• Take an extra set of eyes, someone with excellent attention to detail. But don’t bring a group of experts; one spare opinion is plenty.
  • Find out why the seller is leaving. The circumstances may provide useful insight, especially regarding how motivated the seller may be — such as when a job relocation or divorce is involved.
  • Walk through the home twice. You’ll be surprised by what you notice on the second go-round.
  • Open every door, even if you think it’s just a closet. Hey, it might be a closet! You know how important those are.
  • Take notes, keep a list of the things you like and don’t like, and compare them to your list of what you need and want in a home.
  • Snap a few photos (but ask permission first).
  • Bring a tape measure. That way you’ll know if your dining table, bed or sofa will fit in a room.
  • Pay attention to outside noise. If quiet enjoyment of your home is a priority, stick around long enough to get a sense of what you’ll hear in the neighborhood — whether it’s noisy neighbors or landing airplanes.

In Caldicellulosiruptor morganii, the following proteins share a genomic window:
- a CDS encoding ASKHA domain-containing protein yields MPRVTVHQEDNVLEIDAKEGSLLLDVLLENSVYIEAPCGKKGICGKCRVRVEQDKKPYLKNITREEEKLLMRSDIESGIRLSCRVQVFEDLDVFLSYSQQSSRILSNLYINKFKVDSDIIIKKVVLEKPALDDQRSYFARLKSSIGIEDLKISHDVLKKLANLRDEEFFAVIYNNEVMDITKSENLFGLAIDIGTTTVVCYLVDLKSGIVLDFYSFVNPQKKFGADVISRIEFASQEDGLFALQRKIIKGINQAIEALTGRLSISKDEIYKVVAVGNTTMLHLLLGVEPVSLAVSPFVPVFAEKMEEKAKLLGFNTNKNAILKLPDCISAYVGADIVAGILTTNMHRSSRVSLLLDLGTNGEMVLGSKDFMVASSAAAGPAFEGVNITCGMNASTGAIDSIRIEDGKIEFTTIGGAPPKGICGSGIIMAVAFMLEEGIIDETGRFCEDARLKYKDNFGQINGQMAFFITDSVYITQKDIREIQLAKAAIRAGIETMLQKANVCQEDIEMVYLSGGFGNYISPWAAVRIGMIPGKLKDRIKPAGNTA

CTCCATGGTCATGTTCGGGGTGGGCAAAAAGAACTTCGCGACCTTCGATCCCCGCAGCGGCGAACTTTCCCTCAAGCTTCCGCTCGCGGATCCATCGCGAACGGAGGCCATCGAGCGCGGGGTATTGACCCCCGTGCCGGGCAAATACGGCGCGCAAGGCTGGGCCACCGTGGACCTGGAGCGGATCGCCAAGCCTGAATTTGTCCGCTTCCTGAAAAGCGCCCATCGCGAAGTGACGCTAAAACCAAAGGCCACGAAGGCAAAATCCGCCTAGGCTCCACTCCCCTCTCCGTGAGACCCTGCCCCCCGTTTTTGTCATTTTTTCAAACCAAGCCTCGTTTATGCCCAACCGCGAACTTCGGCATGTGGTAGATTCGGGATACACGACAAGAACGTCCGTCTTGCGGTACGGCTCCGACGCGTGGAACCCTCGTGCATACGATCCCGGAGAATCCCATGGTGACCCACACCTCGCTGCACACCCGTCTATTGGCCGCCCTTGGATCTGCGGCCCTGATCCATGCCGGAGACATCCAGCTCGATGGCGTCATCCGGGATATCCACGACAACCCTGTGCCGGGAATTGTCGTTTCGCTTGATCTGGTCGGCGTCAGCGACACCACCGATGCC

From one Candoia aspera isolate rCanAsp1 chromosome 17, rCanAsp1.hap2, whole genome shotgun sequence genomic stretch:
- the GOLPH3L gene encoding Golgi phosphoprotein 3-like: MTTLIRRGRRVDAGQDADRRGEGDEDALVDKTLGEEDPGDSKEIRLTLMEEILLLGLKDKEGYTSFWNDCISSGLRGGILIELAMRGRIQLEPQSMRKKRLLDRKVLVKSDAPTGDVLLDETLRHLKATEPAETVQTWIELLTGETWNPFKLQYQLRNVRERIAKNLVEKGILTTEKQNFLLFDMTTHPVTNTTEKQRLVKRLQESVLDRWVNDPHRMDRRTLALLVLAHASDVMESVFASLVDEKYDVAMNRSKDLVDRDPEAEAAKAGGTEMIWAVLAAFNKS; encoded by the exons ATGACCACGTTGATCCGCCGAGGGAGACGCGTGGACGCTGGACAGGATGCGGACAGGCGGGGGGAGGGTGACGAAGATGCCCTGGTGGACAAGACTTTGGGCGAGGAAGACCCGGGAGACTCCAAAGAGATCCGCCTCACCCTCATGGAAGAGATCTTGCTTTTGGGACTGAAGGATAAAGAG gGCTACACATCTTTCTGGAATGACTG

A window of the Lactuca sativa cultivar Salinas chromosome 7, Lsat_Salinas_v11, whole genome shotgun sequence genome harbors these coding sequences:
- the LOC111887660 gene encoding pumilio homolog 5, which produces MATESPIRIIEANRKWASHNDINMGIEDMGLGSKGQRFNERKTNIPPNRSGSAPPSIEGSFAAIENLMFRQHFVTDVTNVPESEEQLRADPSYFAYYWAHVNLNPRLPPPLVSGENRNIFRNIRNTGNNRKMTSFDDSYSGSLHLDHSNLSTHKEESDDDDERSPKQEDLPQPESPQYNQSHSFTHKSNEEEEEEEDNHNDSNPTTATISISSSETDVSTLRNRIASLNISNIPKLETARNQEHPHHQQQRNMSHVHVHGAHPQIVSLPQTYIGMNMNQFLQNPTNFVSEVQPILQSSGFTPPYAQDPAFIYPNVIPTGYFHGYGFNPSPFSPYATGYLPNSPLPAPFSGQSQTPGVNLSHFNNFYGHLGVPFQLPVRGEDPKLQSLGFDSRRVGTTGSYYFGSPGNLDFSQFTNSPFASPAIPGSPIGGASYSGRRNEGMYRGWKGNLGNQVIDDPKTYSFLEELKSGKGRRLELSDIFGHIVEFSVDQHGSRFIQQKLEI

• Use Google Maps to check the neighborhood view from above. (Yikes! There’s a landfill/railroad tracks/drainage ditch right there?) Google Earth has a “light meter” feature that shows sun exposure, too.
  • In older homes, pay close attention to the location and number of electrical outlets, storage and other modern conveniences that are sometimes in short supply.
  • Remember that do-it-yourself projects can be more hassle than you think. Don’t assume you can fix everything that’s wrong with a house.
  • If you use a real estate agent and he isn’t listening to you — by showing you houses, neighborhoods or price ranges you specifically said you aren’t interested in — change agents. It’s a waste of your time and the agent’s.

The home stretch

When you finally narrow down your list of homes to the top contenders, break the tie by driving your morning commute from each location, visiting the neighborhoods at night and on a weekend, and walking the streets. You’ll know when it’s right.

Hal Bundrick is a staff writer at NerdWallet, a personal finance website. Email:hal@nerdwallet.com. Twitter: @halmbundrick
This article originally appeared on NerdWallet.